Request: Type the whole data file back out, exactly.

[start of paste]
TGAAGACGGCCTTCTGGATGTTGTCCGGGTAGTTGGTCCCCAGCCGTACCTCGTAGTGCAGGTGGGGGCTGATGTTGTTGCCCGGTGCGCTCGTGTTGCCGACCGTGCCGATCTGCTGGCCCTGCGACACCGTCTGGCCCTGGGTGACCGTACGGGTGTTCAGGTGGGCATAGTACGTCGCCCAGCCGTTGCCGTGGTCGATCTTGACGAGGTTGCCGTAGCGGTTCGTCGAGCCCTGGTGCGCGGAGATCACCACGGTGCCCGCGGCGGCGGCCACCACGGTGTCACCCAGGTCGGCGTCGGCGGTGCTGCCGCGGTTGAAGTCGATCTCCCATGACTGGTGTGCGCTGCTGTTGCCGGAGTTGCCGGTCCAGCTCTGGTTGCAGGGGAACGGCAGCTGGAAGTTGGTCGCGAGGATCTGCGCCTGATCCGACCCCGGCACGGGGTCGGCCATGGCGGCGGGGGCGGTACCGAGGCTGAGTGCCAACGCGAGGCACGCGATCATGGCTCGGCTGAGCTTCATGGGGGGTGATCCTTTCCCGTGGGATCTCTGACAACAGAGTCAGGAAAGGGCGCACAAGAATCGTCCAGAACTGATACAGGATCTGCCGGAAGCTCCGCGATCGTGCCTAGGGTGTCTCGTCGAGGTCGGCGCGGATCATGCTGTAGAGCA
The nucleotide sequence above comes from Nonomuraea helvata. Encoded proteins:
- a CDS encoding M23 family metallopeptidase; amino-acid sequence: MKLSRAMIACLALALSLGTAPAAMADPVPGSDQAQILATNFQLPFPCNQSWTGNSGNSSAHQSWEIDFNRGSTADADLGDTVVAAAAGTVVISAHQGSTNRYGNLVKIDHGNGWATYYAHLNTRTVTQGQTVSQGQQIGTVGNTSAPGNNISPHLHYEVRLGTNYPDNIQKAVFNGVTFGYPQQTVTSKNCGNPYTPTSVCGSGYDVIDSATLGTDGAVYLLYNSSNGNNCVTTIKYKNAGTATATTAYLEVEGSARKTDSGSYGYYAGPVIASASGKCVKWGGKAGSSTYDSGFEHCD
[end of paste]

TGAAGACGGCCTTCTGGATGTTGTCCGGGTAGTTGGTCCCCAGCCGTACCTCGTAGTGCAGGTGGGGGCTGATGTTGTTGCCCGGTGCGCTCGTGTTGCCGACCGTGCCGATCTGCTGGCCCTGCGACACCGTCTGGCCCTGGGTGACCGTACGGGTGTTCAGGTGGGCATAGTACGTCGCCCAGCCGTTGCCGTGGTCGATCTTGACGAGGTTGCCGTAGCGGTTCGTCGAGCCCTGGTGCGCGGAGATCACCACGGTGCCCGCGGCGGCGGCCACCACGGTGTCACCCAGGTCGGCGTCGGCGGTGCTGCCGCGGTTGAAGTCGATCTCCCATGACTGGTGTGCGCTGCTGTTGCCGGAGTTGCCGGTCCAGCTCTGGTTGCAGGGGAACGGCAGCTGGAAGTTGGTCGCGAGGATCTGCGCCTGATCCGACCCCGGCACGGGGTCGGCCATGGCGGCGGGGGCGGTACCGAGGCTGAGTGCCAACGCGAGGCACGCGATCATGGCTCGGCTGAGCTTCATGGGGGGTGATCCTTTCCCGTGGGATCTCTGACAACAGAGTCAGGAAAGGGCGCACAAGAATCGTCCAGAACTGATACAGGATCTGCCGGAAGCTCCGCGATCGTGCCTAGGGTGTCTCGTCGAGGTCGGCGCGGATCATGCTGTAGAGCA
The nucleotide sequence above comes from Nonomuraea helvata. Encoded proteins:
- a CDS encoding M23 family metallopeptidase; amino-acid sequence: MKLSRAMIACLALALSLGTAPAAMADPVPGSDQAQILATNFQLPFPCNQSWTGNSGNSSAHQSWEIDFNRGSTADADLGDTVVAAAAGTVVISAHQGSTNRYGNLVKIDHGNGWATYYAHLNTRTVTQGQTVSQGQQIGTVGNTSAPGNNISPHLHYEVRLGTNYPDNIQKAVFNGVTFGYPQQTVTSKNCGNPYTPTSVCGSGYDVIDSATLGTDGAVYLLYNSSNGNNCVTTIKYKNAGTATATTAYLEVEGSARKTDSGSYGYYAGPVIASASGKCVKWGGKAGSSTYDSGFEHCD